The exemplary criteria generation module 406 provides an interface through which an authorized individual (e.g., home group leader or administrator) establishes one or more sets of criteria for creating a child group within the organization 106. The sets of criteria comprise a series of rules which may need to be met in order to automatically establish a new group. The sets of criteria are then stored in the criteria database 324.

The criteria match module 408 is configured to determine if data received from a user desiring to create a child group matches all of the conditions in the applicable predetermined set of criteria. In exemplary embodiments, the data is received from the account set-up module 402 and the applicable predetermined set of criteria is retrieved from the criteria database 324. The criteria match module 408 then performs an analysis to determine if the child group can be created.

In some embodiments, the creation of the child group automatically activates the child group within the organization 106. That is, if all the conditions set forth in the predetermined set of criteria is satisfied, the child group is activated by the group activation module 410. Once activated, the child group may establish a web page.

In other embodiments, one or more relationships of the child group 204 a within the organization 106 may be inactive until corresponding groups within the organization 106 approve of a relationship request from the child group 204 a. For example, second level group 1 a 204 a may be created by a member which wants to establish a relationship or link with group 1 202 a being a parent to the new group 204 a. While the child group 204 a meets all of the conditions of the predetermined set of criteria established by the home group leader/administrator and is activated with respect to the home group 108, the relationship with the parent group 202 a requires a group parent request handshake to be performed. This handshake comprises sending a group parent request message to an authorized individual (e.g., group leader) for group 1 202 a for activation of the relationship.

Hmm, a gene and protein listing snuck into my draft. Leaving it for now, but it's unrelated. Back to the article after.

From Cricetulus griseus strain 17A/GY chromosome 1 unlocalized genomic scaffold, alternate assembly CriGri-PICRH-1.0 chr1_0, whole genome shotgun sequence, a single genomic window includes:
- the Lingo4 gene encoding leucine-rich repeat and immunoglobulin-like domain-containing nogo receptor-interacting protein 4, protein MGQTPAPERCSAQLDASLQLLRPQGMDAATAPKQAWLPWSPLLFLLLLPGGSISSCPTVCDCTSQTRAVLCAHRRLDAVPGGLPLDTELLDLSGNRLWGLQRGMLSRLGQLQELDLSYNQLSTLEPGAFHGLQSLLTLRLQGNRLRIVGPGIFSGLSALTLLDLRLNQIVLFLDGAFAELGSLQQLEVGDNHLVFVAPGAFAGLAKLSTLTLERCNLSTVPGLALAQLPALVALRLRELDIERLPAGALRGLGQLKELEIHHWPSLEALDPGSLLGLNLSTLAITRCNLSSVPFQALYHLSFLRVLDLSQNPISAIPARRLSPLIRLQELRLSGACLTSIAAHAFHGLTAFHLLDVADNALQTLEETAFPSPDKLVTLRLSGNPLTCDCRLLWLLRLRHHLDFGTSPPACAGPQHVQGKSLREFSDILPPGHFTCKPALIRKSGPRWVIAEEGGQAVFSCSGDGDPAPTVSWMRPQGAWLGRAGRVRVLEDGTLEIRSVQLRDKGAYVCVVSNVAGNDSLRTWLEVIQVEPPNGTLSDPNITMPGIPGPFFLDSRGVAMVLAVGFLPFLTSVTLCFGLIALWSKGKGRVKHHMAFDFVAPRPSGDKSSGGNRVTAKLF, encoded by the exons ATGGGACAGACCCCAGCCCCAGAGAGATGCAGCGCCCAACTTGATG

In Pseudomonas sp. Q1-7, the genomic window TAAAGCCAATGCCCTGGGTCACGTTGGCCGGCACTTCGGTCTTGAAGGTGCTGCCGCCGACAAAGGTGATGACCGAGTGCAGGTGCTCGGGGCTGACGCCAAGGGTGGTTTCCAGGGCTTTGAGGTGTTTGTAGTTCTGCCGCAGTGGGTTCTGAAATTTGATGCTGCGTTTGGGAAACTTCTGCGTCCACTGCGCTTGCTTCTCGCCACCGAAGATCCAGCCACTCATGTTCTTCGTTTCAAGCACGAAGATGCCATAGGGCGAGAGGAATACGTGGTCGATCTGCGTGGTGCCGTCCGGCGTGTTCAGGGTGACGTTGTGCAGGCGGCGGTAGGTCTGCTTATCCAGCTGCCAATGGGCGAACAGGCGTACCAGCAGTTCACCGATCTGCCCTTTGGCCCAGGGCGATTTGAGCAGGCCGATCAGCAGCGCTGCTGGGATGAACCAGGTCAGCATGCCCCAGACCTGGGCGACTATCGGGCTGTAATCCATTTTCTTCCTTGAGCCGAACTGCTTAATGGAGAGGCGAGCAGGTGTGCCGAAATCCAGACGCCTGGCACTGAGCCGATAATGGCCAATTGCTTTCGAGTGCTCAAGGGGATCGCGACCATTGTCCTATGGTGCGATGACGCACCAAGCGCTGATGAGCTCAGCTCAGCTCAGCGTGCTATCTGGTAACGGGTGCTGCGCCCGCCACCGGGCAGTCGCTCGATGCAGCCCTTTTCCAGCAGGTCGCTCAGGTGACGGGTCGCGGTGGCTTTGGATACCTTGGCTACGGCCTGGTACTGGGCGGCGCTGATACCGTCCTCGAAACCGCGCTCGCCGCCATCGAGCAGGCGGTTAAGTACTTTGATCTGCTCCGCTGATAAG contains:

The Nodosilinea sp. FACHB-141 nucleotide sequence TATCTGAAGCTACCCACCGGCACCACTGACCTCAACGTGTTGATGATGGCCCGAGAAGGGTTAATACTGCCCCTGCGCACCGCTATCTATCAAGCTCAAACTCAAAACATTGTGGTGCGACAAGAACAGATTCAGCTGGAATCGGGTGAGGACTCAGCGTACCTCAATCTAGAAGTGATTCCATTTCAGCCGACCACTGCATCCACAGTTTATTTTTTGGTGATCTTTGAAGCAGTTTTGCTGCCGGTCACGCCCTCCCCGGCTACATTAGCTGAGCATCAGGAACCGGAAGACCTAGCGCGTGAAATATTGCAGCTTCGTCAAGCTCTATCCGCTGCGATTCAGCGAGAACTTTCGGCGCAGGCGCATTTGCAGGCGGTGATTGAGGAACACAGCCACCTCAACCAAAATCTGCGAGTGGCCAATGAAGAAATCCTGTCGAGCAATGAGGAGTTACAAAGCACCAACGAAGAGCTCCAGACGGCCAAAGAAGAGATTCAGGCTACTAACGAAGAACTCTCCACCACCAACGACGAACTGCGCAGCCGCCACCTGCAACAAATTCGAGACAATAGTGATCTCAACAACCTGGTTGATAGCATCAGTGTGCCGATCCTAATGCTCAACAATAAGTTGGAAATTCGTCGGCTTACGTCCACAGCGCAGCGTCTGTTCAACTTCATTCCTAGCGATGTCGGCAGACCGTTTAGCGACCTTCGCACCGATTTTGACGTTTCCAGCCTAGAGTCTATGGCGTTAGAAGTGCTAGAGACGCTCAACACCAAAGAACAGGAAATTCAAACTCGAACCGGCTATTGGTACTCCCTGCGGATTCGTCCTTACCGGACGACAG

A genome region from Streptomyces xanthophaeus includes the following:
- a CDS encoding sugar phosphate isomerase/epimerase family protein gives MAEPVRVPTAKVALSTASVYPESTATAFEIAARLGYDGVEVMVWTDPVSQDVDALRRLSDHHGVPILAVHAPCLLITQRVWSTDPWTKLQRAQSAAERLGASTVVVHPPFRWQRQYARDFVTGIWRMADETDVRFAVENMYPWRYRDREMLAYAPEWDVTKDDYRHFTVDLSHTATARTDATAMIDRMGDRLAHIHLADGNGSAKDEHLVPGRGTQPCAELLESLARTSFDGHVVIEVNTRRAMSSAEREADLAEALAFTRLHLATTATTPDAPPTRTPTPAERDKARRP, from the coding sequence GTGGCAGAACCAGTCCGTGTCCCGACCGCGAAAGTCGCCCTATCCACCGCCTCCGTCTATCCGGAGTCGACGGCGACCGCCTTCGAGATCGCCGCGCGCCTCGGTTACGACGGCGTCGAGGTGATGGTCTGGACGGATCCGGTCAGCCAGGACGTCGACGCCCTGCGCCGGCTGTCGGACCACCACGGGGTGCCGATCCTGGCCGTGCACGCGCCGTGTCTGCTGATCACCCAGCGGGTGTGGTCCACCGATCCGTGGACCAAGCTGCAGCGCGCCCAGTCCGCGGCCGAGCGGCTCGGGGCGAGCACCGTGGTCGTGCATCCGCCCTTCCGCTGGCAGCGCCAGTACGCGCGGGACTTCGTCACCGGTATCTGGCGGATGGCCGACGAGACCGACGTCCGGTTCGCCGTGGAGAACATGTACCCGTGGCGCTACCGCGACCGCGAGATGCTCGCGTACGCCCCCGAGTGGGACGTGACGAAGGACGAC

Alternatively, a leader of the parent group 202 a may have established the predetermined set of criteria for their child groups. In this case, the child group 204 a meets all of the conditions of the predetermined set of criteria established by the parent group leader/administrator and the relationship with respect to the parent group 202 a is activated. In some embodiments, the web resource of the parent group 202 a is shared with the new child group 204 a until the home group approves separate web resources for the child group 204 a. Thus, a handshake may be performed with the home group 108 leader which will activate the resources for the child group 204 a. This activation process insures that the home group 108, which is paying for the social network service provided by the social network host 102, has control over use of resources subscribed to by the organization 106. As such, the group activation module 410 is configured to process the activation process.